No album? No problem. On an abnormally warm spring night (April 3) in Chicago, fans came out in droves to see the rap unicorn, Jay Electronica, perform at Metro in Wrigleyville.

Ever since "Exhibit C" dropped in 2009, and took the hip-hop world by storm, the goodwill that Jay Elect garnered with that track almost seven years ago has turned to bitterness as many have grown increasingly impatient and angry that the New Orleans native has yet to drop a full-length LP.

Still, after announcing a slate of tour dates through the month of April, Electronica has managed to once again keep his name buzzing in hip-hop circles, even though people are still asking, “What you waiting on?” when it comes to his album.

The Chicago show kicked off with a slew of local artists as opening acts. First up was Landon Battles, who hails from the South Side of the city. His set got the crowd primed and ready for what was to come. Battles performed a variety of songs off his Black Gold mixtape and closed his performance out with the energetic single, “Get Yo Goofass Out My Face.”

Next up was a performance by Chai Tulani and Stevie Adams. They took the stage and delivered their mix of rap (Adams) and reggae (Thai), which included a live band comprised of two bass players, a saxophonist and a drummer. Their energy was infectious and even though their songs were unfamiliar, they had the crowd rocking out with both their sound and originality.

The duo was followed by The Boy Illinois, an artist who has been quietly making waves in hip-hop circles for several years. The South Side MC’s rhymes are as unique as they are entertaining, as he pays homage to both his Chicago roots and his Haitian background. The packed crowd was certainly feeling his onstage vibe and he left many, including this writer, impressed with his presence and ability to keep everyone locked in while he was on stage. His mixtapes, Jean Baptiste and The Memoirs of Gilbert Gaston, are certainly worth a listen and offer more insight into the mind of the introspective and talented MC.

The final opening performance of the night was from Ty Money, the artist who famously dropped the song “United Center” a day after the Chicago Police Department released the controversial dash cam video showing disgraced officer Jason Van Dyke shooting teen LaQuan McDonald 16 times. The rapper from Harvey, Ill., a suburb just 25 minutes south of Chicago, captivated the crowd with a variety of tracks off his Cinco de Money mixtape, which was ranked No. 36 on Rolling Stone’s list of the 40 best rap albums of 2015. That honor alone is one of the reasons Ty Money is an artist to watch.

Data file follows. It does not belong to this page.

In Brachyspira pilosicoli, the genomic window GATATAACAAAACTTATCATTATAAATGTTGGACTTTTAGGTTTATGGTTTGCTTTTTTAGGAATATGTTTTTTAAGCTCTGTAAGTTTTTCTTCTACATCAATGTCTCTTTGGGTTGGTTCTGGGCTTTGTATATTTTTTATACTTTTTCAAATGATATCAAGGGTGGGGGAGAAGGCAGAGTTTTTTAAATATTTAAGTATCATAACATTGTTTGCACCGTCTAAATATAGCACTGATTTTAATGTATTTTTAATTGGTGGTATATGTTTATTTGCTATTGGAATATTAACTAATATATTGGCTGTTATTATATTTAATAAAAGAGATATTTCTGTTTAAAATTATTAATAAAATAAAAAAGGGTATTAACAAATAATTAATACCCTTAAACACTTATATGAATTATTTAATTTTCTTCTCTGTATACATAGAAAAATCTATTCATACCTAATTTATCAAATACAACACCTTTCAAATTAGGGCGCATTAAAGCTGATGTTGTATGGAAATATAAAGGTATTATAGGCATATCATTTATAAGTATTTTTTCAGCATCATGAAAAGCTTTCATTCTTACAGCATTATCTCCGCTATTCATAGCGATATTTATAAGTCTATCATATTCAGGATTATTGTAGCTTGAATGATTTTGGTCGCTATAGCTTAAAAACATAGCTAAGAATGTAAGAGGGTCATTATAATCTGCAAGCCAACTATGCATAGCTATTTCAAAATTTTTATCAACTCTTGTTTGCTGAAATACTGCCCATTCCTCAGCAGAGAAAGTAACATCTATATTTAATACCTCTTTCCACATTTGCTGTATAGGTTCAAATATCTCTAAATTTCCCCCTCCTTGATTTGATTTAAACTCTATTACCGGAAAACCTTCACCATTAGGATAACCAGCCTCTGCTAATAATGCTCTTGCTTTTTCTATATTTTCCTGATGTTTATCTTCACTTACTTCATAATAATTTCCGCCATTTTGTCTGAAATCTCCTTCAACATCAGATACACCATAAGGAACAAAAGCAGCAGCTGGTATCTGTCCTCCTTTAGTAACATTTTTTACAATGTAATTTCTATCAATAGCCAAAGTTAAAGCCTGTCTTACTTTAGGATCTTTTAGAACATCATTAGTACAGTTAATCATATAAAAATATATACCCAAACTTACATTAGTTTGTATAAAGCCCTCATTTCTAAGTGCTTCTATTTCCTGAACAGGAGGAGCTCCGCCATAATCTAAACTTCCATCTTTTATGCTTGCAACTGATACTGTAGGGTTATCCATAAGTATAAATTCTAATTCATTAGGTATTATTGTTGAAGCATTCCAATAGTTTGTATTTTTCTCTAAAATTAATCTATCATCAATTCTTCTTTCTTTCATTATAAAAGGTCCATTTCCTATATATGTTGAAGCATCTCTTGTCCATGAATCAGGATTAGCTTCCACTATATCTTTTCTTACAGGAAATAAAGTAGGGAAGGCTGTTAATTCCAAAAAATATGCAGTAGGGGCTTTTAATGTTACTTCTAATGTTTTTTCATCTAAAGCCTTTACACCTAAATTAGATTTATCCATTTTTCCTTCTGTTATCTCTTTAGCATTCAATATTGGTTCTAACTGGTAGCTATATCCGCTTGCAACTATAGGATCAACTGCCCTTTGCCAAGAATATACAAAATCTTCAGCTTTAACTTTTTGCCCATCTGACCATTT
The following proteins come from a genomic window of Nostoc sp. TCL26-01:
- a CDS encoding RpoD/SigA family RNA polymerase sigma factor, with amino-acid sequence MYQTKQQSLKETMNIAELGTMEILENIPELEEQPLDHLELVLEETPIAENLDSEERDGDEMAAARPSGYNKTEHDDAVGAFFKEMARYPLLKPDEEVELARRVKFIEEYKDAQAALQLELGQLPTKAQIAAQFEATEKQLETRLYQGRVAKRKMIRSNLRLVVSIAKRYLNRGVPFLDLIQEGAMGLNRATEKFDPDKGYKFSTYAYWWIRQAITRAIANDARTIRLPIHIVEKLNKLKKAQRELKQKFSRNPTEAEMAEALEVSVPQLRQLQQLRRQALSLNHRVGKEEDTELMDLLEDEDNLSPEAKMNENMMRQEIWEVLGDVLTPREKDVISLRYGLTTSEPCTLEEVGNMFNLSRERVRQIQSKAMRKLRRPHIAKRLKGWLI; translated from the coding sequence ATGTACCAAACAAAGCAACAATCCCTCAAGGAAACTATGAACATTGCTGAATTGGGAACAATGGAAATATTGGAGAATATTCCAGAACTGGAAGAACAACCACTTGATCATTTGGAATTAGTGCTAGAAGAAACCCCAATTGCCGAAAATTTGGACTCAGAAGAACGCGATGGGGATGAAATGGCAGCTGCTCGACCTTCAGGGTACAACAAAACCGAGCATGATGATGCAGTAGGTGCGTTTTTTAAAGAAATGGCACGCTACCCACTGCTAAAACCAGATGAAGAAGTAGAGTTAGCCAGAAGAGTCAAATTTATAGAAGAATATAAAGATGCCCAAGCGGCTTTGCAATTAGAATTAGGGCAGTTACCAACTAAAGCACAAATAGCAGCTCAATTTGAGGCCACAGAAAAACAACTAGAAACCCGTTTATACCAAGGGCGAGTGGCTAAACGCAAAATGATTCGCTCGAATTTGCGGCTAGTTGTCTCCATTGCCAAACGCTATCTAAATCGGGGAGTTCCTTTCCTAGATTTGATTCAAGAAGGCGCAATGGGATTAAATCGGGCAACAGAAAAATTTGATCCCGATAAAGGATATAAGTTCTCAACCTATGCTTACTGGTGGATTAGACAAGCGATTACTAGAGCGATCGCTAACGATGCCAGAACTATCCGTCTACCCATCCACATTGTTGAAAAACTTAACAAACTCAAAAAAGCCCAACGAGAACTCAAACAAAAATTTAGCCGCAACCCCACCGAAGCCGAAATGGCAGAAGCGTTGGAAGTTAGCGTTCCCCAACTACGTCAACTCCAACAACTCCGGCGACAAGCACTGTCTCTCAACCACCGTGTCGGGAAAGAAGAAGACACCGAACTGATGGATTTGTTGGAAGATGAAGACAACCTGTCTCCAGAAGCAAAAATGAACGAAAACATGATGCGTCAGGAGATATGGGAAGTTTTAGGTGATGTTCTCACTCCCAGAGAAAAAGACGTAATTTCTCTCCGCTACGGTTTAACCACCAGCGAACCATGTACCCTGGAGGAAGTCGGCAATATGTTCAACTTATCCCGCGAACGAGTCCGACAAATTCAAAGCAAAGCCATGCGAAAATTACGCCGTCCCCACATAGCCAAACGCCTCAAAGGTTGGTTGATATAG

Finally, Jay Electronica took the stage, opening his set with “Exhibit A,” the song that first put him on the hip-hop map. The packed house rhymed in sync with the rapper as he moved through the song, particularly when he decided to rap the last verse a cappella. From there, he spit verses from some of his classic songs such as “Abracadabra,” “The Announcement,” “Holladay,” “Swagger Jackson’s Revenge” and Jay Z's “We Made It” remix, all while proclaiming that his style of rhyming is a “dying breed” compared to a lot of the rap music out today.

Electronica also spit songs from his still unreleased album, Act II: Patents of Nobility (The Turn), including, “Better in Tune with the Infinite,” "Shiny Suit Theory” and “Road to Perdition.” He also paid homage to legendary Detroit producer J Dilla and even invited people in the crowd up on stage to rap with him, while at times, going down into the audience to rhyme amongst the people. He brought his headlining performance to an end with his most recent record, “The Curse of Mayweather,” in which he takes shots at Kendrick Lamar and 50 Cent, and closed his set with his most popular song to date, “Exhibit C,” which sent everyone into a frenzy as they rapped along, word for word.

Jay Electronica may be one of hip-hop’s most mysterious MCs, but his talent and place among the rap elite -- even without an album -- is undeniable. For any fan living in one of the cities announced on his April tour schedule, it's well worth the time to see him perform live. After all, it’s not everyday an apparition takes human form and blesses the masses with his lyrical dexterity and skill. -- Bryan Crawford

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